Women helping women

Women helping women... myth or reality in today’s modern professional world?



Madeleine Albright, former U.S. Secretary of State, famously said, “There’s a special place in hell for women who don’t help other women.” How many female professionals deserve a place in that hell? In our experience sadly all too many would qualify. The women's movement hoped that, as women climbed the corporate ladder, they would enhance the working environment for their sisters. What has been the reality?

The evidence suggests that if there is ever to be a quantum change in the number of women achieving career success, be it through women’s initiatives or otherwise, it is women helping other women who can make the difference. And according to recent research by INSEAD into women executives, the more gender balanced the management of an organisation is; the more likely it is to be successful.

Popularity - avoiding the downside

However, there is almost no hard evidence showing women helping other women to succeed and a great deal of anecdotal evidence suggesting the exact opposite. A number of theories explain why this may be. Some commentators highlight how competitive for popularity women are by nature. They explain that from the very start, women compete with the other women in their family for the attention of others and that when they go to school they keep on competing be it for their teacher's attention, or to be the best friend of the most popular girl or boy so for women life is a popularity contest which continues when they enter the world of work. Of course, men are competitive too but in a different way. Women compete for approval in order to support their concept of self-worth and to gain self-esteem rather than to win. If this analysis is right, then it appears that women are so intent on competing with each other that they seem to lose sight of the bigger picture, which is that by supporting each other they can change the social/cultural mold of their workplace and ultimately, improve the position of all women, including themselves.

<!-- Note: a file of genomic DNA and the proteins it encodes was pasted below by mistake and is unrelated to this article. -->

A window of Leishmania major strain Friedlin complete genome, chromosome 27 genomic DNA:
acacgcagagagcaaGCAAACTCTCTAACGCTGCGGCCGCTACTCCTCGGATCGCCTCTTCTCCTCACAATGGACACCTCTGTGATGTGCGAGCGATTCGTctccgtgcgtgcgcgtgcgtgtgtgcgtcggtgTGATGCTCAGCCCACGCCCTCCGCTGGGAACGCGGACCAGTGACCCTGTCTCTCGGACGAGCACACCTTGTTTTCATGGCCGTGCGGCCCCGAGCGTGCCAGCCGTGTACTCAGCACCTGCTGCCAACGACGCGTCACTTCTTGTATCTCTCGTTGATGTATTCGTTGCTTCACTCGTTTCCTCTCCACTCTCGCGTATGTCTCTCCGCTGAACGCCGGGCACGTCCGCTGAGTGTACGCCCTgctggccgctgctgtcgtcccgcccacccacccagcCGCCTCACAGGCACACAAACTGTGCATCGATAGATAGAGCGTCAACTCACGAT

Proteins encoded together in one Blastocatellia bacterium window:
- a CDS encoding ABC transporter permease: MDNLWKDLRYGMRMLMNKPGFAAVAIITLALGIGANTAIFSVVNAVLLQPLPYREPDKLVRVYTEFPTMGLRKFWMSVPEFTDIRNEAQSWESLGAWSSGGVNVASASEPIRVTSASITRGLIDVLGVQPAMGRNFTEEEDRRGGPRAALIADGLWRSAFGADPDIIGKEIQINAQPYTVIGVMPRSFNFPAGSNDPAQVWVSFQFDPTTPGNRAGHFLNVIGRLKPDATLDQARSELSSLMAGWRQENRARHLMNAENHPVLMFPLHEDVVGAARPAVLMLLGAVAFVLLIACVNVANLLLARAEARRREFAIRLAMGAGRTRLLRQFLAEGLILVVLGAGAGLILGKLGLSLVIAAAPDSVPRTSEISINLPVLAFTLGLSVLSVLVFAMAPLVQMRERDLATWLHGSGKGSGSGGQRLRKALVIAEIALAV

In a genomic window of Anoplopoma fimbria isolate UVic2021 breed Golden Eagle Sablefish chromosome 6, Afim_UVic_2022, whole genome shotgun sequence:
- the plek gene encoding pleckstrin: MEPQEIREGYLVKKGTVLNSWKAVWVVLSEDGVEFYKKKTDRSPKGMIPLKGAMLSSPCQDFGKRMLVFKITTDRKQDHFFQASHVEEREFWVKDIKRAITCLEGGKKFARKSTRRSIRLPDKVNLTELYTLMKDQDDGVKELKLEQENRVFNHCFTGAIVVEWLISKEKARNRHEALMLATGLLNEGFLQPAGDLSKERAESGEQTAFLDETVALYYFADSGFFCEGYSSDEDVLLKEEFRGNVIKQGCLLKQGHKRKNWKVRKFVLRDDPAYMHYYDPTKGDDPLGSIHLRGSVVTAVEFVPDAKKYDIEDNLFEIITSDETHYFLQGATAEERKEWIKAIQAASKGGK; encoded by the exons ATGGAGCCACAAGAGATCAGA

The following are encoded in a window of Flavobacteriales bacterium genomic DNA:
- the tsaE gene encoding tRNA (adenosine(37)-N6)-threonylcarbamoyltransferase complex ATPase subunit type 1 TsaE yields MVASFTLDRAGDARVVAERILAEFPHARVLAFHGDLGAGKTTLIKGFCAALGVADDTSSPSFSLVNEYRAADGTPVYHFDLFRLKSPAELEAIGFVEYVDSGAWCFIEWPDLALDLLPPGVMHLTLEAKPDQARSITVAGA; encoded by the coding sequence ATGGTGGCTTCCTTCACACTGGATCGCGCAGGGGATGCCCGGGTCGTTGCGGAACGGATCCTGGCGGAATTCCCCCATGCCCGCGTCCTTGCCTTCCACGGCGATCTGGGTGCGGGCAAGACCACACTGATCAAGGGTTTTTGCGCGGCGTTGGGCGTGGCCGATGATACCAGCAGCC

What compounds the challenge though is that women are said to be socialised differently from males which impacts on their ability to negotiate political liaisons both generally and with other women. This leads to a lack of working together in their common interest. Various studies suggest that women struggle to help other women unless they actually like them, whereas male professionals won’t worry about whether they like their colleagues or not, they just want to be part of the winning team and will do what it takes to be included.

Gender-balance - creating more success